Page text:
|Publication number||US4218973 A|
|Application number||US 05/907,070|
|Publication date||Aug 26, 1980|
|Filing date||May 18, 1978|
|Priority date||May 18, 1978|
|Publication number||05907070, 907070, US 4218973 A, US 4218973A, US-A-4218973, US4218973 A, US4218973A|
|Inventors||Alphee J. Bouffard, Alphee T. J. Bouffard|
|Original Assignee||Alpha Associates, Inc.|
|Export Citation||BiBTeX, EndNote, RefMan|
|Patent Citations (9), Referenced by (20), Classifications (13), Legal Events (1)|
|External Links: USPTO, USPTO Assignment, Espacenet|
The apparatus according to the present invention is directed to multi-color printing apparatus and particularly the material handling portion of such apparatus associated with feeding thin stretchable plastic film to and from the printing apparatus. The overall apparatus includes multi-color printing cylinders of well known construction and it also includes a transport web in the form of a closed loop passing through the printing rolls, the drying chamber, and past the supply roll and take-up roll. In broad concept, the use of a transport web in a printing apparatus is also known.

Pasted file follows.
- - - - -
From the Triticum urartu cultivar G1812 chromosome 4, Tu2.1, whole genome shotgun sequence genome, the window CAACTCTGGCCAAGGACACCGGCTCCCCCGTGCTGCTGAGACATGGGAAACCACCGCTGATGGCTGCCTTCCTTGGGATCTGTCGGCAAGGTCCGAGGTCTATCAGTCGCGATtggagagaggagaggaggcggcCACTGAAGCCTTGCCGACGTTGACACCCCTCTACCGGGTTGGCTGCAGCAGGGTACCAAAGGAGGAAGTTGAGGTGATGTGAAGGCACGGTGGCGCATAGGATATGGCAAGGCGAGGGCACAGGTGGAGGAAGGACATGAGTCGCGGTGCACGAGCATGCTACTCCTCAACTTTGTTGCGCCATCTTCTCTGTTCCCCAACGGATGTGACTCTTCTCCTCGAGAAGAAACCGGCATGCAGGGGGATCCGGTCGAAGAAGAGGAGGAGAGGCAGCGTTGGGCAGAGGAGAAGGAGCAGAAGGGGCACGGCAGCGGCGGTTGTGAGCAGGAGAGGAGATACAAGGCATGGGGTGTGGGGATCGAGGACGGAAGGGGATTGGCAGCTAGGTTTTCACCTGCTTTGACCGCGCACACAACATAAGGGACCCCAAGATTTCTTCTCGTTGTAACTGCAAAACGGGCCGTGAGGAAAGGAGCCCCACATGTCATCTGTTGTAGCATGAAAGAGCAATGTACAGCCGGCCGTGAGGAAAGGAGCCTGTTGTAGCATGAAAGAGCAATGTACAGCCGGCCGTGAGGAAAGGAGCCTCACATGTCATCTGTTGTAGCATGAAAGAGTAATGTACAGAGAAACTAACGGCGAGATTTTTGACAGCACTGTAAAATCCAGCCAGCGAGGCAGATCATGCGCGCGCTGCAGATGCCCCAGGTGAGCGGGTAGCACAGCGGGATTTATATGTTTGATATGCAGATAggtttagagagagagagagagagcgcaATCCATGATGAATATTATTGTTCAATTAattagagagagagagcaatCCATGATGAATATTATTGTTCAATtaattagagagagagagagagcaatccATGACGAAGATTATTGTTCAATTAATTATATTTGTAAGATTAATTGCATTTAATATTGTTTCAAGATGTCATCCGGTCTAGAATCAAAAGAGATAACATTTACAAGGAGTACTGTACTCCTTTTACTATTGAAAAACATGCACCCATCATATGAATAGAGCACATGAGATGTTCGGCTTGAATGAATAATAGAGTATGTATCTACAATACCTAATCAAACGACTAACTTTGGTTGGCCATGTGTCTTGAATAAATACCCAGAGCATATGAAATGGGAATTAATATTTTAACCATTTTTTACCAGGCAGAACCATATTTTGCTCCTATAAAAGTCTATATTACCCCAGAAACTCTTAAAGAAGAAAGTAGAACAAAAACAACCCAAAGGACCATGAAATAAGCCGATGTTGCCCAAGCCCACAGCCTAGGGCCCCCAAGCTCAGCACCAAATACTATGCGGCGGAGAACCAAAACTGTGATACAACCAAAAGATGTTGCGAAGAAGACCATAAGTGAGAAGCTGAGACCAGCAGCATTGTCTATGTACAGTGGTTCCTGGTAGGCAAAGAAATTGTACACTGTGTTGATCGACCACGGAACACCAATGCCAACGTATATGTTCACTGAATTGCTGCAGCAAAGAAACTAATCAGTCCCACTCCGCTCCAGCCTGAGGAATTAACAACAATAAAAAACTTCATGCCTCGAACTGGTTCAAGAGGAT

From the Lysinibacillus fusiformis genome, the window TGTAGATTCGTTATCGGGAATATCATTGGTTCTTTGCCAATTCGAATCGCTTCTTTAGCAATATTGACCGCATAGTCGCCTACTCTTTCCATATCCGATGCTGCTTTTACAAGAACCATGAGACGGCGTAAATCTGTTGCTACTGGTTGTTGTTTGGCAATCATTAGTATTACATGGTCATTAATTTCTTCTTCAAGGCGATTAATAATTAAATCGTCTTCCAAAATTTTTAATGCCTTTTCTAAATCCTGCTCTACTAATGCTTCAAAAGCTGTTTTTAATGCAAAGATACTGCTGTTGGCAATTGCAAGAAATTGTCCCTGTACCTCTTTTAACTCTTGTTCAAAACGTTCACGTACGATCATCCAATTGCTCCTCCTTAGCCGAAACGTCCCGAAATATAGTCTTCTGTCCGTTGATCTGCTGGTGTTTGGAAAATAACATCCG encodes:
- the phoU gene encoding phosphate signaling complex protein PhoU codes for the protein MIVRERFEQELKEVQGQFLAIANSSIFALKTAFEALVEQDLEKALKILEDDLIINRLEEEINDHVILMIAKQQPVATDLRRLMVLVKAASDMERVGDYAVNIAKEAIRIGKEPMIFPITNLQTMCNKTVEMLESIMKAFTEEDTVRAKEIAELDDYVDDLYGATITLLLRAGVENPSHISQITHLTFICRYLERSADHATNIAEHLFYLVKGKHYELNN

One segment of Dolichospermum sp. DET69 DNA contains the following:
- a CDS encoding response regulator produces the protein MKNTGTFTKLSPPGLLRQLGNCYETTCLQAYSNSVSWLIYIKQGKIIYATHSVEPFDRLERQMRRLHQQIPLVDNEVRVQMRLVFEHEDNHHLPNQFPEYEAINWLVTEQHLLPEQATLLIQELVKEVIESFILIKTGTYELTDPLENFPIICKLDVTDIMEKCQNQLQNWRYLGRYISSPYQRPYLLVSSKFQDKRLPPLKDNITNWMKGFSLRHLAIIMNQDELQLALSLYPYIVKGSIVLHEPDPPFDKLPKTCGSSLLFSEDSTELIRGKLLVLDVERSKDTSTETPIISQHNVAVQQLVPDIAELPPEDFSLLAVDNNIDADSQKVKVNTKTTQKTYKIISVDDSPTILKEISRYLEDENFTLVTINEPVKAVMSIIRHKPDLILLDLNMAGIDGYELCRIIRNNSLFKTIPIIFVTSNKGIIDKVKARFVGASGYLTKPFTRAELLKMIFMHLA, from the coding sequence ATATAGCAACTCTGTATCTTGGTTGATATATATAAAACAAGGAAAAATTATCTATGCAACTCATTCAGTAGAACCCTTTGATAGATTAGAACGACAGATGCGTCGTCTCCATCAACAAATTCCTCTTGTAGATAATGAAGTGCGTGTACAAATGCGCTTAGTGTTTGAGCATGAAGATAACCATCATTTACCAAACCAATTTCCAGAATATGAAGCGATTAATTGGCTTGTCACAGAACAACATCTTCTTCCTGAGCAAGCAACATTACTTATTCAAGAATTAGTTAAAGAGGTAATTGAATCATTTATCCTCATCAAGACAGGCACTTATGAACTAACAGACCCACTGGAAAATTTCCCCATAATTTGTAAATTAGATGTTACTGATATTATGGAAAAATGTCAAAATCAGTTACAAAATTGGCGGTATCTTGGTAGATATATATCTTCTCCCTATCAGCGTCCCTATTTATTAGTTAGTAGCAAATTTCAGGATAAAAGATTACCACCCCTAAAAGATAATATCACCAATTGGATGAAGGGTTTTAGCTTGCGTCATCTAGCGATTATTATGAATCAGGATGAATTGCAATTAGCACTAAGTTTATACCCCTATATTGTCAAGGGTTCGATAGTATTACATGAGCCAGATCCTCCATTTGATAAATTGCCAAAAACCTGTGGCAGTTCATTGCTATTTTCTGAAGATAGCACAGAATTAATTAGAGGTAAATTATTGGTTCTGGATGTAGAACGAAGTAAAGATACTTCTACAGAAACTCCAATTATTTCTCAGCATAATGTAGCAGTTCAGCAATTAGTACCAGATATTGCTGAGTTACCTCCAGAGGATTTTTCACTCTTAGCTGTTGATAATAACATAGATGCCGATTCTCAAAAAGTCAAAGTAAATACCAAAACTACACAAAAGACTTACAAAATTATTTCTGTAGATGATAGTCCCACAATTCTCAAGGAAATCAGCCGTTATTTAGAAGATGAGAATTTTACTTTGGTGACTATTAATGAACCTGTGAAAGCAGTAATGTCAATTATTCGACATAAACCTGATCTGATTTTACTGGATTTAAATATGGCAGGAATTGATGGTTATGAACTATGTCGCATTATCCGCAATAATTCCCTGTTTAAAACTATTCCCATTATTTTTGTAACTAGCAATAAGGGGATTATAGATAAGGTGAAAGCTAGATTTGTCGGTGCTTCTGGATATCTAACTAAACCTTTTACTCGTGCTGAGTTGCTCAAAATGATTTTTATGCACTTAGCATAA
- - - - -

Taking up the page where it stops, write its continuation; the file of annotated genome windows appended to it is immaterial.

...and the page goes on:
The thin, stretchable plastic film self-adheres to the plastic transport web which is of much heavier gauge and much less stretchable. This makes it practical to print in rather fine detail on the stretchable plastic web in multiple colors which would otherwise be quite impossible.